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'Law And Order' Fades To Black

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'Law And Order' Fades To Black

Television

'Law And Order' Fades To Black

'Law And Order' Fades To Black

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  • <iframe src="https://www.npr.org/player/embed/127105859/127105823" width="100%" height="290" frameborder="0" scrolling="no" title="NPR embedded audio player">
  • Transcript

After 20 seasons and countless spinoffs, the TV show Law and Order aired its final episode Monday night. The show is one of the longest running TV dramas.

DAVID GREENE, host:

Our last word in business today is about the end of a famous franchise.

(Soundbite of "Law and Order" transition sound)

GREENE: The word is lawless. After 20 seasons, a movie and countless spinoffs, the TV show "Law and Order" aired its final episode last night.

(Soundbite of TV show, "Law and Order")

Unidentified Man #1: She doesn't have to answer you.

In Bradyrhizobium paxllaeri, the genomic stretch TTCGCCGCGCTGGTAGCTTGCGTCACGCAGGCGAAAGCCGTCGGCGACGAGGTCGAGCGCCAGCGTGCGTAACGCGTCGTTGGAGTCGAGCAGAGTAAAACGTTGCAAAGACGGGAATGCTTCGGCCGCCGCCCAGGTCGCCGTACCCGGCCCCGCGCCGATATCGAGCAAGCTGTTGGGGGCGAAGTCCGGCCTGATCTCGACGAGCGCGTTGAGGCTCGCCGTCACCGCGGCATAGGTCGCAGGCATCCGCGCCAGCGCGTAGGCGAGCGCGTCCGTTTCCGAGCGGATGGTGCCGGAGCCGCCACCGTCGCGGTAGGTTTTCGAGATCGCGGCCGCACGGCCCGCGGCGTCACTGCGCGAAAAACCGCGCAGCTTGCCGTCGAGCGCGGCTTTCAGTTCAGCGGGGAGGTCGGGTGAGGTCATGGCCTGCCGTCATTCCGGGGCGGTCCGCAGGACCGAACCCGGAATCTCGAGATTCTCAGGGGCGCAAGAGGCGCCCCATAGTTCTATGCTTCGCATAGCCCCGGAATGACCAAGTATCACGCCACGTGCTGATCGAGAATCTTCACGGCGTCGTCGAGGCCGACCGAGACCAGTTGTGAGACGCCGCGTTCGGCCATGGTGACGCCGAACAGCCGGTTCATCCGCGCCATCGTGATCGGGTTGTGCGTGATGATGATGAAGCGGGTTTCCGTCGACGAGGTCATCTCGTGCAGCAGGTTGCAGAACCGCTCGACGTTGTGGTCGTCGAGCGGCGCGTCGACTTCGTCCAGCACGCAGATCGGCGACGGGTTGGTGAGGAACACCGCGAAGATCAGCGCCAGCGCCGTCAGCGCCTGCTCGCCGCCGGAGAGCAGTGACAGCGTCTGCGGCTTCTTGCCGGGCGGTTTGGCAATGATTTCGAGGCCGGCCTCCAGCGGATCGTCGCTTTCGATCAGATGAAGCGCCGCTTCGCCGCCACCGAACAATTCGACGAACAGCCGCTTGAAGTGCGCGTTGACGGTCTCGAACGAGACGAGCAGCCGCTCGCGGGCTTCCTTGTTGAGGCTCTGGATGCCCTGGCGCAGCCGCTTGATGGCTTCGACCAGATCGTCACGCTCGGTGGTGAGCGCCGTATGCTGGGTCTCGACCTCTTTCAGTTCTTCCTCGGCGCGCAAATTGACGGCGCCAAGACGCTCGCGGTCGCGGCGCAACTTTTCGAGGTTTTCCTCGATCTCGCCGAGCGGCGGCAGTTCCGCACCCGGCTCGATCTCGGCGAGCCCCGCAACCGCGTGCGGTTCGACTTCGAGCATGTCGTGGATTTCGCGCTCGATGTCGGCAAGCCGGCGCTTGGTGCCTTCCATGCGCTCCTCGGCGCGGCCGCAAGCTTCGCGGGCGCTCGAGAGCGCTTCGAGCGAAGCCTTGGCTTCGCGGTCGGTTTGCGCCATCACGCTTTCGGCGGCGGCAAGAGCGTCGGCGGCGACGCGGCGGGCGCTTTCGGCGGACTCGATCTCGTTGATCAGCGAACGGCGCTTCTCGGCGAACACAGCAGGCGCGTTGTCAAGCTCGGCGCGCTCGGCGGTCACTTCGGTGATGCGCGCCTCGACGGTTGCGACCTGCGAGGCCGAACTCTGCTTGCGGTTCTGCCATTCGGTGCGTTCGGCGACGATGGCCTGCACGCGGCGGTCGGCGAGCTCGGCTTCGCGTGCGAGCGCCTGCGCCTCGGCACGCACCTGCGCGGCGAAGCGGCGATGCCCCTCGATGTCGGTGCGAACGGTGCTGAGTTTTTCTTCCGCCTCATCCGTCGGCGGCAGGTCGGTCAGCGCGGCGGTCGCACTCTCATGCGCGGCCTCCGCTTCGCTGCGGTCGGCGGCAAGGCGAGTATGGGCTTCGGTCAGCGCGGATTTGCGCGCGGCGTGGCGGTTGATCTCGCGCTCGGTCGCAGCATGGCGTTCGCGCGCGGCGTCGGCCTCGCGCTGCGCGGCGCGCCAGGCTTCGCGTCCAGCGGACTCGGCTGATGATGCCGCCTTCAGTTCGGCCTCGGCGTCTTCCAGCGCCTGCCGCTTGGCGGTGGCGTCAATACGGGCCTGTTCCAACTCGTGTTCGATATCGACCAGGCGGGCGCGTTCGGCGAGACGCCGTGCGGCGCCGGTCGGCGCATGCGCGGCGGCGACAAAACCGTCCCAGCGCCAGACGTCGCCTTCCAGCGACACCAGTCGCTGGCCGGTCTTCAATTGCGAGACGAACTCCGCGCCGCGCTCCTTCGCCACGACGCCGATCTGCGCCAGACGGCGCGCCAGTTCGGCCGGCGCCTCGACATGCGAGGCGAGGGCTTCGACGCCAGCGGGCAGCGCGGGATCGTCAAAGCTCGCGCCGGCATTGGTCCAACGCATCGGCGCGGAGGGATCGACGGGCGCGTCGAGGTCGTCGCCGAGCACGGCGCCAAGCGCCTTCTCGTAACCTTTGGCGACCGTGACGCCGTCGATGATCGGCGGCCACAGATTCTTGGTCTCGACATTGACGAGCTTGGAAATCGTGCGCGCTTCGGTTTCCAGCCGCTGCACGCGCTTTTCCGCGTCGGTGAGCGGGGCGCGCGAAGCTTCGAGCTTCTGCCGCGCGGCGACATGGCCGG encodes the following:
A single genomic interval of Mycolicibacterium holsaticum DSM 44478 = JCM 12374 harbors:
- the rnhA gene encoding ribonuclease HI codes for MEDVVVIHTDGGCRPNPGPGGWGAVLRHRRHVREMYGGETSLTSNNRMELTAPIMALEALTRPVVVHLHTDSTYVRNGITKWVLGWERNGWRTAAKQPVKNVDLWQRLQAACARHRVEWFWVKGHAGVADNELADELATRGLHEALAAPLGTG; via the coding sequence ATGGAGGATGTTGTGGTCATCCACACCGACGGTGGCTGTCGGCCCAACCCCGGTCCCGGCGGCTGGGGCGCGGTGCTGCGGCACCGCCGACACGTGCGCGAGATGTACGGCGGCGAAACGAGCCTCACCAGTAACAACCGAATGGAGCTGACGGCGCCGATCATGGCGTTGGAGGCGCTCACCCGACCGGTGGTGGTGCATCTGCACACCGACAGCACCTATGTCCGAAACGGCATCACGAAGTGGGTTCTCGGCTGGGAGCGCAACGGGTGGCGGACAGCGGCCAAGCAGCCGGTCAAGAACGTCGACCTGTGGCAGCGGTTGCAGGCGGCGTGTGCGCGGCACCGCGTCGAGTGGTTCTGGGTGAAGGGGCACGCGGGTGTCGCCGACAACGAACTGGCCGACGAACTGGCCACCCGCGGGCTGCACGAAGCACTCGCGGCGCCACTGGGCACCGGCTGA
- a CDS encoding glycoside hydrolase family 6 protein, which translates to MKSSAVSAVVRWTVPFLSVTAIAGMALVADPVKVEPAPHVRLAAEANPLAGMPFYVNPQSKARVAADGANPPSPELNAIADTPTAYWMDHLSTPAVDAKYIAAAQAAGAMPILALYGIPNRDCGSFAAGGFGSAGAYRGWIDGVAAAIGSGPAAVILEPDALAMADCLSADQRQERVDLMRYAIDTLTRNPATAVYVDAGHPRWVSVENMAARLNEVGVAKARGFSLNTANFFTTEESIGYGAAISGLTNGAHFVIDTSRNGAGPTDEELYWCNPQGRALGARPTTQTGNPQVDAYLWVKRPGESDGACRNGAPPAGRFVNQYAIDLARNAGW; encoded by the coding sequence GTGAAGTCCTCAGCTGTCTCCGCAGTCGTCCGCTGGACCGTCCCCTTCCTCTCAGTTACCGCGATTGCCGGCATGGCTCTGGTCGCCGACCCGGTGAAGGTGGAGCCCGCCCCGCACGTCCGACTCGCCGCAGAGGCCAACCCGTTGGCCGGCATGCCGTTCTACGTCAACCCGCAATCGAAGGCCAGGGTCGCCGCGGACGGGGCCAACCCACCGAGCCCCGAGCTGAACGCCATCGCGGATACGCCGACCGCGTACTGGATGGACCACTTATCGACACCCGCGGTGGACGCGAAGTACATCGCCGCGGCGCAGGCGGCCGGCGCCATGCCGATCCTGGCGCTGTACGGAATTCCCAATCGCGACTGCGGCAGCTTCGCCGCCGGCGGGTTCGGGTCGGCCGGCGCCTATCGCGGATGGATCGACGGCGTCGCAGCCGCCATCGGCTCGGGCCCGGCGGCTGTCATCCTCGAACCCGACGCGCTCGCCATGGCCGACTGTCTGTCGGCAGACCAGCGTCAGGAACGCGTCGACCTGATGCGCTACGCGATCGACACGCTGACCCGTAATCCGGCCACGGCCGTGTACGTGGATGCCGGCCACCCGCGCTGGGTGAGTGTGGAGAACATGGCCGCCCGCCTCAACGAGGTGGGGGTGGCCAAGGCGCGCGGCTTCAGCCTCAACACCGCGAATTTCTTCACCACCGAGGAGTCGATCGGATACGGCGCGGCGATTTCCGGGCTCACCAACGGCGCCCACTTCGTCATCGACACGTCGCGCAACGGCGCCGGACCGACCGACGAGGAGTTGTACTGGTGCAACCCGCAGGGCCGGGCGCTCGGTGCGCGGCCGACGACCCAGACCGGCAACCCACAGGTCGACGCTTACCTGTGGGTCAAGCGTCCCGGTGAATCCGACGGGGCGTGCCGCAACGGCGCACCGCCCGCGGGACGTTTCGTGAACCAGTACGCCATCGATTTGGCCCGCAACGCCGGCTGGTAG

Unidentified Man #2: This guy, this teacher, whoever he may be, presents an eminent danger. Not just to himself, but...

Unidentified Man #1: Unless you have a subpoena, you can't compel her to talk.

Mr. SAM WATERSTON (Actor): (as Jack McCoy) Scott. I'm Jack McCoy, the district attorney. We need you to talk to us.

GREENE: "Law and Order" is one of this country's longest-running TV dramas. But come on, it's really not over. There are more than 450 episodes that will be rerun. The spinoffs, like "Special Victims Unit," will continue, and there's even a new one: "Law and Order: Los Angeles."

That's business news on MORNING EDITION, from NPR News. I'm David Greene.

RENEE MONTAGNE, host:

And I'm Renee Montagne.

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